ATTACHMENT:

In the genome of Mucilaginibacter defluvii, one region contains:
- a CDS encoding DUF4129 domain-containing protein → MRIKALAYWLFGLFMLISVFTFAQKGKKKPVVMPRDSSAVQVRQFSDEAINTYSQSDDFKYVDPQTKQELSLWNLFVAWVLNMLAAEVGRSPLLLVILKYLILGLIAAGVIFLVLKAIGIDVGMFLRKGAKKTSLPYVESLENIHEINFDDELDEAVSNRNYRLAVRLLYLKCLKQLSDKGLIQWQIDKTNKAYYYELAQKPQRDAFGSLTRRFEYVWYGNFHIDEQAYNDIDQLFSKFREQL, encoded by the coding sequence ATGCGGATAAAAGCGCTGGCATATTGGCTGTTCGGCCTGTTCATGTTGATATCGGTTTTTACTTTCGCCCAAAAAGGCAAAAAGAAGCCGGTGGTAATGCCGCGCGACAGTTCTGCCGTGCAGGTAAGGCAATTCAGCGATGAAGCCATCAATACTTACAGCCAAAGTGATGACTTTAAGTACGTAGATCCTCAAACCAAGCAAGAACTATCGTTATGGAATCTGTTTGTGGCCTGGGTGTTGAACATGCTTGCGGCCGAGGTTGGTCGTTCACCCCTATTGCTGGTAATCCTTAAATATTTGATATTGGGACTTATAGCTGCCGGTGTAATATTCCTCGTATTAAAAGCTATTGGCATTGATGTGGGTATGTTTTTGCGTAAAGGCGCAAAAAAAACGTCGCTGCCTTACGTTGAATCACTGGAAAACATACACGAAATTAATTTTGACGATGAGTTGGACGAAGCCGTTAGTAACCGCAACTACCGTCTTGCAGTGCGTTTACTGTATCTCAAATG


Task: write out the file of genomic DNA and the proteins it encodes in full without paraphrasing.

In the genome of Mucilaginibacter defluvii, one region contains:
- a CDS encoding DUF4129 domain-containing protein → MRIKALAYWLFGLFMLISVFTFAQKGKKKPVVMPRDSSAVQVRQFSDEAINTYSQSDDFKYVDPQTKQELSLWNLFVAWVLNMLAAEVGRSPLLLVILKYLILGLIAAGVIFLVLKAIGIDVGMFLRKGAKKTSLPYVESLENIHEINFDDELDEAVSNRNYRLAVRLLYLKCLKQLSDKGLIQWQIDKTNKAYYYELAQKPQRDAFGSLTRRFEYVWYGNFHIDEQAYNDIDQLFSKFREQL, encoded by the coding sequence ATGCGGATAAAAGCGCTGGCATATTGGCTGTTCGGCCTGTTCATGTTGATATCGGTTTTTACTTTCGCCCAAAAAGGCAAAAAGAAGCCGGTGGTAATGCCGCGCGACAGTTCTGCCGTGCAGGTAAGGCAATTCAGCGATGAAGCCATCAATACTTACAGCCAAAGTGATGACTTTAAGTACGTAGATCCTCAAACCAAGCAAGAACTATCGTTATGGAATCTGTTTGTGGCCTGGGTGTTGAACATGCTTGCGGCCGAGGTTGGTCGTTCACCCCTATTGCTGGTAATCCTTAAATATTTGATATTGGGACTTATAGCTGCCGGTGTAATATTCCTCGTATTAAAAGCTATTGGCATTGATGTGGGTATGTTTTTGCGTAAAGGCGCAAAAAAAACGTCGCTGCCTTACGTTGAATCACTGGAAAACATACACGAAATTAATTTTGACGATGAGTTGGACGAAGCCGTTAGTAACCGCAACTACCGTCTTGCAGTGCGTTTACTGTATCTCAAATG